Update. As many of you correctly pointed out, only $31 million was allotted to the $125 alternative payment if you opted out of the free credit monitoring. The FTC has provided an update encouraging people to pick the free monitoring:

I thought I could choose $125 instead of free credit monitoring. What happened?

The public response to the settlement has been overwhelming. Millions of people have visited this site in just the first week. Because the total amount available for these alternative payments is $31 million, each person who takes the money option is going to get a very small amount. Nowhere near the $125 they could have gotten if there hadn’t been such an enormous number of claims filed.

The free credit monitoring provides a much better value, and everyone whose information was exposed can take advantage of it. If your information was exposed in the data breach, and you file a valid claim before the deadline, you are guaranteed at least four years of free monitoring at all three credit bureaus (Equifax, Experian, and TransUnion) and $1,000,000 of identity theft insurance, among other benefits. The market value of this product is hundreds of dollars per year.

You can still choose the cash option on the claim form, but you will be disappointed with the amount you receive and you won’t get the free credit monitoring.

My perspective is that data breaches are happening all the time. (Capital One was breached just this week.) All of them just say “oh my, we’re sorry, here’s some free credit monitoring”. I’ve probably got about 8 different credit monitoring services going on right now, and I’m sure more will be offered shortly. I do NOT value their free monitoring at some “retail value” of hundreds of dollars. You may feel differently. I think that people should be rightly angry if they end up with a few bucks in the end, which hopefully will spur further change and make future penalties more severe. If all these companies care about is money, then isn’t a huge cash penalty a better deterrent to lazy security practices?

Original post:

Equifax has reached a settlement with the Federal Trade Commission, the Consumer Financial Protection Bureau, and 48 out of 50 states over their huge data breach that was discovered in 2017. You can find full details at FTC.gov, where you can confirm the official claim website. You can check your eligibility at this lookup tool. You will need to provide your last name and last 6 digits of SSN.

First, you can get up to 10 years of free credit monitoring or $125 if you decide not to enroll because you already have credit monitoring. No supporting documentation necessary. I am already using these free daily credit monitoring services and they have been working well for me, so I am definitely filing a claim for the cash payment of $125. However, some people may prefer the monitoring. You can file a claim for every person in your household that is 18 or older.

Next, you can be compensated for the time you spent dealing with the claim, at a rate of $25 per hour up to 20 hours. Supporting documentation requirements vary as follows:

  • If you submit a claim for 10 hours or less, you must describe the actions you took and the time you spent doing those things.
  • If you claim more than 10 hours, you must describe the actions you took AND provide documents that show identity theft, fraud, or other misuse of your information.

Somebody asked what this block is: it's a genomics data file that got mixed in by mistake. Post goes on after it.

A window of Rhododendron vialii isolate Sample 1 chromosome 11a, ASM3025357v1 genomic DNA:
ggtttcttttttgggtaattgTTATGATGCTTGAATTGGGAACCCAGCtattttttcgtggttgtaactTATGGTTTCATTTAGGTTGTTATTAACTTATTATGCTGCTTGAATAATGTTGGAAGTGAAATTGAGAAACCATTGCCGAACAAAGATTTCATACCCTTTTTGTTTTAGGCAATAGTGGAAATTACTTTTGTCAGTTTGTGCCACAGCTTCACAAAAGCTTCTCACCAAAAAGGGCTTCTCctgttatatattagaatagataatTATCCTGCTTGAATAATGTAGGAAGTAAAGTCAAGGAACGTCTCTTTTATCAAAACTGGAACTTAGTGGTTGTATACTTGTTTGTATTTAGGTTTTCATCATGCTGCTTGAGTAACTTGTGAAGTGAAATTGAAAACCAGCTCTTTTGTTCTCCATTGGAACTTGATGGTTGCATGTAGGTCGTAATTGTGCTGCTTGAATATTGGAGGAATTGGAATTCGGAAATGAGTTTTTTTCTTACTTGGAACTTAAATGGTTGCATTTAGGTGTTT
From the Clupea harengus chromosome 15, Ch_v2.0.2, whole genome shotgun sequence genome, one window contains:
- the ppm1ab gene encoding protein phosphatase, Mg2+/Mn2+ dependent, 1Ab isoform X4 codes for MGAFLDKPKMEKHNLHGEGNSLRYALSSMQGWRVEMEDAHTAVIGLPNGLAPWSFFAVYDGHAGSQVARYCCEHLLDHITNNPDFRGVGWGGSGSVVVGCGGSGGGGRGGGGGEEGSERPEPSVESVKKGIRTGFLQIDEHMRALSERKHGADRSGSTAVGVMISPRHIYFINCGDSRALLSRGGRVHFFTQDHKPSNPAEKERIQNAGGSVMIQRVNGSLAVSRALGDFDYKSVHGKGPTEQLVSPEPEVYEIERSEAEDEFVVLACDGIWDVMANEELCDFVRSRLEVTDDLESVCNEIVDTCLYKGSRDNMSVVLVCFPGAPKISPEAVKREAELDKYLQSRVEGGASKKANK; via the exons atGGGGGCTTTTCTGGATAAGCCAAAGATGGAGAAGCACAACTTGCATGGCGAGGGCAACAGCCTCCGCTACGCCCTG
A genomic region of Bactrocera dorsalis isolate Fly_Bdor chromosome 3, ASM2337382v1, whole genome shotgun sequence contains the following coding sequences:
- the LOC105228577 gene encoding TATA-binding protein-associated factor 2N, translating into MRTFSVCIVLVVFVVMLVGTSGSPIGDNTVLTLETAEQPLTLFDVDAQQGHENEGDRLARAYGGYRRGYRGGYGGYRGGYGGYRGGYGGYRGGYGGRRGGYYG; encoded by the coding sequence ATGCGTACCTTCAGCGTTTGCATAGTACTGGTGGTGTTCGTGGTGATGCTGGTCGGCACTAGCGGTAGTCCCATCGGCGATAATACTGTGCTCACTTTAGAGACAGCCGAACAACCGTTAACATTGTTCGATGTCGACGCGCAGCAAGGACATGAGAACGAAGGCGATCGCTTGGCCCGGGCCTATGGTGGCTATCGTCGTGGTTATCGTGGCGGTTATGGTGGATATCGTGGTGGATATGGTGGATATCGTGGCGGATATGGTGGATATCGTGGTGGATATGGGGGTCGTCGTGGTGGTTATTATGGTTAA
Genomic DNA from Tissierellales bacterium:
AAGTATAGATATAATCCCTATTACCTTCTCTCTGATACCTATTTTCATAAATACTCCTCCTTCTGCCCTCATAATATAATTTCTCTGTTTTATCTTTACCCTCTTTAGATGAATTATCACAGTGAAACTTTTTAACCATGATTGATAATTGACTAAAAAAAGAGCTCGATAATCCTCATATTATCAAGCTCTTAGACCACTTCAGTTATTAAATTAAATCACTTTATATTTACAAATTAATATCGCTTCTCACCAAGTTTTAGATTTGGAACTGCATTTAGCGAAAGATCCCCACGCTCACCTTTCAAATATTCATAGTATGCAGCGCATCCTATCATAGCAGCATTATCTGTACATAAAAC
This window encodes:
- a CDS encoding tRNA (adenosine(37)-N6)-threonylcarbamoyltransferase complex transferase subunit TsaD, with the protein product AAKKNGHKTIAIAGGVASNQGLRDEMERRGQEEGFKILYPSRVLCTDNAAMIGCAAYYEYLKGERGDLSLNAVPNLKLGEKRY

If you are the type of person that read this website, you probably did spend at least some amount of time dealing with the data breach. For me, these activities mostly happened near the time the breach was discovered in September 2017.

  • You might have spent time reading press releases and news articles about the data breach and how it might impact your financial life and how to avoid identity theft.
  • You might have spent time reading official websites about all of the many differences between a credit freeze and fraud alert.
  • You might have spent time on the phone or online in order to place and/or removing those credit freezes and fraud alerts.
  • Finally, you probably checked all of your credit reports from all three credit bureaus, probably multiple times, in order to make sure there was no fraudulent activity.

For example, if you spent 5 hours doing this total, you can file a claim for an additional $125 (5 times $25) by listing and attesting to your activities but without having to provide physical documentation.

You can also file claims for direct expenses that you paid as a result of the breach (supporting documentation required), including:

  • Losses from unauthorized charges to your accounts
  • The cost of freezing or unfreezing your credit report
  • The cost of credit monitoring
  • Fees you paid to professionals like an accountant or attorney
  • Other expenses like notary fees, document shipping fees and postage, mileage, and phone charges

As with many such settlements, the final amounts may be reduced depending on the number of people who make a claim.

Finally, starting in 2020, all US consumers can get 6 free credit reports per year for 7 years from the Equifax website. That’s in addition to the one free Equifax report (plus your Experian and TransUnion reports) you can get at AnnualCreditReport.com. You can sign up for an email reminder if you want.

“The editorial content here is not provided by any of the companies mentioned, and has not been reviewed, approved or otherwise endorsed by any of these entities. Opinions expressed here are the author’s alone. This email may contain links through which we are compensated when you click on or are approved for offers.”

Equifax Data Breach Settlement: Free Credit Monitoring vs. Reduced Claim from My Money Blog.


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